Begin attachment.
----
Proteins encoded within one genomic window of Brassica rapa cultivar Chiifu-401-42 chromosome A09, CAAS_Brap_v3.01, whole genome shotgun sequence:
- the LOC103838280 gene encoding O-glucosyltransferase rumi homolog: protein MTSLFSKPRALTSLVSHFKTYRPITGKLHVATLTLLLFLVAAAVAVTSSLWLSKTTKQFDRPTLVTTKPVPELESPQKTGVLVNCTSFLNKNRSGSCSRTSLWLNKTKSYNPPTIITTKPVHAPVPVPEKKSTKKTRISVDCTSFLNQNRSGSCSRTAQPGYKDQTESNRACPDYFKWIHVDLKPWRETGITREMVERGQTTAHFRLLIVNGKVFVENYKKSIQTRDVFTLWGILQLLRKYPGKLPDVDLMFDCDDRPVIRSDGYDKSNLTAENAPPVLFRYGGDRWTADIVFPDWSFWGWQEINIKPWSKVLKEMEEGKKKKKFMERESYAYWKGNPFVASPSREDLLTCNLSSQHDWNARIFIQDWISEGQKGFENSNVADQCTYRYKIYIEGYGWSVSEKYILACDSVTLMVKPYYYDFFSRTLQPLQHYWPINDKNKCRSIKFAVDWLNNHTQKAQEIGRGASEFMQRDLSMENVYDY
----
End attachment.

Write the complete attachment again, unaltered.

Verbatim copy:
Proteins encoded within one genomic window of Brassica rapa cultivar Chiifu-401-42 chromosome A09, CAAS_Brap_v3.01, whole genome shotgun sequence:
- the LOC103838280 gene encoding O-glucosyltransferase rumi homolog: protein MTSLFSKPRALTSLVSHFKTYRPITGKLHVATLTLLLFLVAAAVAVTSSLWLSKTTKQFDRPTLVTTKPVPELESPQKTGVLVNCTSFLNKNRSGSCSRTSLWLNKTKSYNPPTIITTKPVHAPVPVPEKKSTKKTRISVDCTSFLNQNRSGSCSRTAQPGYKDQTESNRACPDYFKWIHVDLKPWRETGITREMVERGQTTAHFRLLIVNGKVFVENYKKSIQTRDVFTLWGILQLLRKYPGKLPDVDLMFDCDDRPVIRSDGYDKSNLTAENAPPVLFRYGGDRWTADIVFPDWSFWGWQEINIKPWSKVLKEMEEGKKKKKFMERESYAYWKGNPFVASPSREDLLTCNLSSQHDWNARIFIQDWISEGQKGFENSNVADQCTYRYKIYIEGYGWSVSEKYILACDSVTLMVKPYYYDFFSRTLQPLQHYWPINDKNKCRSIKFAVDWLNNHTQKAQEIGRGASEFMQRDLSMENVYDY